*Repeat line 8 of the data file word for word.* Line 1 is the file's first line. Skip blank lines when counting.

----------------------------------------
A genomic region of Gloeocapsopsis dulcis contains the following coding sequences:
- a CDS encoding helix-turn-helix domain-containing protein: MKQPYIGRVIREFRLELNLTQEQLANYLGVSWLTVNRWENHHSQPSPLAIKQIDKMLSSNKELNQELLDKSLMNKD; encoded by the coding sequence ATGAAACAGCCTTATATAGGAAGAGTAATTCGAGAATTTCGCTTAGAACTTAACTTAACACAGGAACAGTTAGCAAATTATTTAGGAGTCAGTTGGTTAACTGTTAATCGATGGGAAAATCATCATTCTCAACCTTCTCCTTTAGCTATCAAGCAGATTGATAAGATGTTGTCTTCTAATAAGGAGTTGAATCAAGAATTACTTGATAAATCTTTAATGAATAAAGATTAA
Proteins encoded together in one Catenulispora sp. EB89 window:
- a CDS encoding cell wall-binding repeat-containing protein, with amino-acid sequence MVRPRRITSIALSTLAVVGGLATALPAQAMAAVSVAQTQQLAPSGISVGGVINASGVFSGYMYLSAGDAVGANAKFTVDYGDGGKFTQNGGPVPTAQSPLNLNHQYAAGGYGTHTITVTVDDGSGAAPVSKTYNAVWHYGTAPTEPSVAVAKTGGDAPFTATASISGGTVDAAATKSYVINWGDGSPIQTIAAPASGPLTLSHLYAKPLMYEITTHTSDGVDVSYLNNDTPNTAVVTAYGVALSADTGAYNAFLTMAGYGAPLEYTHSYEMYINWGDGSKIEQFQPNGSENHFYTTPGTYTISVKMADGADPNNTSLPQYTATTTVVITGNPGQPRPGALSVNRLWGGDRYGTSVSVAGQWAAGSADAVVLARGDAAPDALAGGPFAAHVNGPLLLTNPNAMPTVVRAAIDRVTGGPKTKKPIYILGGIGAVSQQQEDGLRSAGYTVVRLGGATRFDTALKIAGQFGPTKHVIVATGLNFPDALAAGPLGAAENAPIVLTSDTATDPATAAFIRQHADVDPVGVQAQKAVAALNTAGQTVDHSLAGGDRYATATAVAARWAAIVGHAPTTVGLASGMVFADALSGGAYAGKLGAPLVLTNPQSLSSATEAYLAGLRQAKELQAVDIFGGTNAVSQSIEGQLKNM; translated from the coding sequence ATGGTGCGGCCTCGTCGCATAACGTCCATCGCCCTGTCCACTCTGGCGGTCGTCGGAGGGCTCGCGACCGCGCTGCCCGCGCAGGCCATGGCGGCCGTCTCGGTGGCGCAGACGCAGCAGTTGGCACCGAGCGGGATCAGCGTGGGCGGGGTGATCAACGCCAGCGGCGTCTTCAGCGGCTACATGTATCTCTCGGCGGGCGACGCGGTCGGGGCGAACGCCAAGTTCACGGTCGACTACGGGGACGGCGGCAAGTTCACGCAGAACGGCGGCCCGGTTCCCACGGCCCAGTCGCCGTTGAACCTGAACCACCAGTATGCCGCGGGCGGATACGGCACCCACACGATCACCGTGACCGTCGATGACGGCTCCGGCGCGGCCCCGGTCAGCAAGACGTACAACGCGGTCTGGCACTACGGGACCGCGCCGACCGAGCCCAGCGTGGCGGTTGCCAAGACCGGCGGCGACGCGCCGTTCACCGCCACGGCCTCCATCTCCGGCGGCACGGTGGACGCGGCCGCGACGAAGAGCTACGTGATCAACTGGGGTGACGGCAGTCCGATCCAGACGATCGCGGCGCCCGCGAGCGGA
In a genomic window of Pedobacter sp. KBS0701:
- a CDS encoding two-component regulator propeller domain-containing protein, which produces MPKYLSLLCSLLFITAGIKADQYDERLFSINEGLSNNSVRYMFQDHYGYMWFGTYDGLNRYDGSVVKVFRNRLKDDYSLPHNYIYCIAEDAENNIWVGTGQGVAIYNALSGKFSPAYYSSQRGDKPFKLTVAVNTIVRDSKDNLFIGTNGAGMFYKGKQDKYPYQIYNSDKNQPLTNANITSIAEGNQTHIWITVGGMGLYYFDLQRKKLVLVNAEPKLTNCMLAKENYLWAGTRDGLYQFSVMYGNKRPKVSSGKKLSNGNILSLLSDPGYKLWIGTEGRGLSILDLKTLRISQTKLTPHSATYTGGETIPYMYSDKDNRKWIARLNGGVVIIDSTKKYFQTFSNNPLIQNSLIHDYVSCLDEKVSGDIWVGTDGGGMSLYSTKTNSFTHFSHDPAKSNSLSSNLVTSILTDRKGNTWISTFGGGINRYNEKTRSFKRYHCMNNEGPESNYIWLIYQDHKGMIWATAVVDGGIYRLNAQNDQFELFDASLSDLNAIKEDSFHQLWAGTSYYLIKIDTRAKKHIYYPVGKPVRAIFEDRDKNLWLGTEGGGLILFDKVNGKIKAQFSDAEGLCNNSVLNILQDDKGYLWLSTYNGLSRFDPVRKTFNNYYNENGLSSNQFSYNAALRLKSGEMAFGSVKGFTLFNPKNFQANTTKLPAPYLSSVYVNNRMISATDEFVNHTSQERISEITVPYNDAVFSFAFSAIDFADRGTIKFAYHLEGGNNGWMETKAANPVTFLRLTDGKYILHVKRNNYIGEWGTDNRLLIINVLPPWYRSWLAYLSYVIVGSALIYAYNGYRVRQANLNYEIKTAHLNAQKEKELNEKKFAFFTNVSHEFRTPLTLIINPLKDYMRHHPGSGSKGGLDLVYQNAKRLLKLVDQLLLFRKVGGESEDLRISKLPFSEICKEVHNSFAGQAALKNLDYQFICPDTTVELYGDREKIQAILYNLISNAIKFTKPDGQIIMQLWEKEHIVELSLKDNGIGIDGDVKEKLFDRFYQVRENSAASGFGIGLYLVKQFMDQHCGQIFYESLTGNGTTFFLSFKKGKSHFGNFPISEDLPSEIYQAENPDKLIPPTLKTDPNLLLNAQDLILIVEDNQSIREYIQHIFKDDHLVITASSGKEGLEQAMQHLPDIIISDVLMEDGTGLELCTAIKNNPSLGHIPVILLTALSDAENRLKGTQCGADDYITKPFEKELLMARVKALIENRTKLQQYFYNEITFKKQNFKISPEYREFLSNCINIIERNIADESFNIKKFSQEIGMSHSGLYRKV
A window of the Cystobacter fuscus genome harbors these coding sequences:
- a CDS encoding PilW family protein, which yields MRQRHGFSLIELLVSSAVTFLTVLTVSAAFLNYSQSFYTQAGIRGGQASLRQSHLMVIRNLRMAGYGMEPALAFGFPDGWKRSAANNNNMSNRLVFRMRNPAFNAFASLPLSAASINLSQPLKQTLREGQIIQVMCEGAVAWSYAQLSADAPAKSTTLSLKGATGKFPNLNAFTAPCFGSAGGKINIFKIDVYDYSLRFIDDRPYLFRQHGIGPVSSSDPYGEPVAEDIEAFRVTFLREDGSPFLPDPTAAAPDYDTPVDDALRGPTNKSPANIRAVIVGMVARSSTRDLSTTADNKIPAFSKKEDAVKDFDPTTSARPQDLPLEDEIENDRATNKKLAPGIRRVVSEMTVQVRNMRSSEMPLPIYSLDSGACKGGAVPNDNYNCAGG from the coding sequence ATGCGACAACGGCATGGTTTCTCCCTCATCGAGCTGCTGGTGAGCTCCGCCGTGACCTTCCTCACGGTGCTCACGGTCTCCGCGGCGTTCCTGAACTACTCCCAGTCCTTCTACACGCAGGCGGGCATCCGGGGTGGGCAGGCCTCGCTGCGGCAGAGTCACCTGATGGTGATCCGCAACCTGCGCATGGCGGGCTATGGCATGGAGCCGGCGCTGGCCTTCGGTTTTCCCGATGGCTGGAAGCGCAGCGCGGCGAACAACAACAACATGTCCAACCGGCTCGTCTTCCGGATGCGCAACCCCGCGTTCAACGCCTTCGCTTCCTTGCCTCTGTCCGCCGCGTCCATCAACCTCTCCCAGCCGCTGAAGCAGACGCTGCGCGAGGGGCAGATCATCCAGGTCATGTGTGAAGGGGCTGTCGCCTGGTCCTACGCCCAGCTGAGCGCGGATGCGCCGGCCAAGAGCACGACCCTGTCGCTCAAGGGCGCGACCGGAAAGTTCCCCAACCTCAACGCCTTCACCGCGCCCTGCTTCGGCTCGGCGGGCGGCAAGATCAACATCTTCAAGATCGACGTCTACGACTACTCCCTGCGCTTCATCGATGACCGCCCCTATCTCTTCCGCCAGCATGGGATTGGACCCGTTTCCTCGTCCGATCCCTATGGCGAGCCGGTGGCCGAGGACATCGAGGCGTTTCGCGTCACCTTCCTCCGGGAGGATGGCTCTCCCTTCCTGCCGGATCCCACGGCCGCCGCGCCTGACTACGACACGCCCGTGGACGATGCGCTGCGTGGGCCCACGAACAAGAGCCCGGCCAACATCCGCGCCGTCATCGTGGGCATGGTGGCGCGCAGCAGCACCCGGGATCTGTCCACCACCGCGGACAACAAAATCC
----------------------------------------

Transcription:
- a CDS encoding PilW family protein, which yields MRQRHGFSLIELLVSSAVTFLTVLTVSAAFLNYSQSFYTQAGIRGGQASLRQSHLMVIRNLRMAGYGMEPALAFGFPDGWKRSAANNNNMSNRLVFRMRNPAFNAFASLPLSAASINLSQPLKQTLREGQIIQVMCEGAVAWSYAQLSADAPAKSTTLSLKGATGKFPNLNAFTAPCFGSAGGKINIFKIDVYDYSLRFIDDRPYLFRQHGIGPVSSSDPYGEPVAEDIEAFRVTFLREDGSPFLPDPTAAAPDYDTPVDDALRGPTNKSPANIRAVIVGMVARSSTRDLSTTADNKIPAFSKKEDAVKDFDPTTSARPQDLPLEDEIENDRATNKKLAPGIRRVVSEMTVQVRNMRSSEMPLPIYSLDSGACKGGAVPNDNYNCAGG from the coding sequence ATGCGACAACGGCATGGTTTCTCCCTCATCGAGCTGCTGGTGAGCTCCGCCGTGACCTTCCTCACGGTGCTCACGGTCTCCGCGGCGTTCCTGAACTACTCCCAGTCCTTCTACACGCAGGCGGGCATCCGGGGTGGGCAGGCCTCGCTGCGGCAGAGTCACCTGATGGTGATCCGCAACCTGCGCATGGCGGGCTATGGCATGGAGCCGGCGCTGGCCTTCGGTTTTCCCGATGGCTGGAAGCGCAGCGCGGCGAACAACAACAACATGTCCAACCGGCTCGTCTTCCGGATGCGCAACCCCGCGTTCAACGCCTTCGCTTCCTTGCCTCTGTCCGCCGCGTCCATCAACCTCTCCCAGCCGCTGAAGCAGACGCTGCGCGAGGGGCAGATCATCCAGGTCATGTGTGAAGGGGCTGTCGCCTGGTCCTACGCCCAGCTGAGCGCGGATGCGCCGGCCAAGAGCACGACCCTGTCGCTCAAGGGCGCGACCGGAAAGTTCCCCAACCTCAACGCCTTCACCGCGCCCTGCTTCGGCTCGGCGGGCGGCAAGATCAACATCTTCAAGATCGACGTCTACGACTACTCCCTGCGCTTCATCGATGACCGCCCCTATCTCTTCCGCCAGCATGGGATTGGACCCGTTTCCTCGTCCGATCCCTATGGCGAGCCGGTGGCCGAGGACATCGAGGCGTTTCGCGTCACCTTCCTCCGGGAGGATGGCTCTCCCTTCCTGCCGGATCCCACGGCCGCCGCGCCTGACTACGACACGCCCGTGGACGATGCGCTGCGTGGGCCCACGAACAAGAGCCCGGCCAACATCCGCGCCGTCATCGTGGGCATGGTGGCGCGCAGCAGCACCCGGGATCTGTCCACCACCGCGGACAACAAAATCC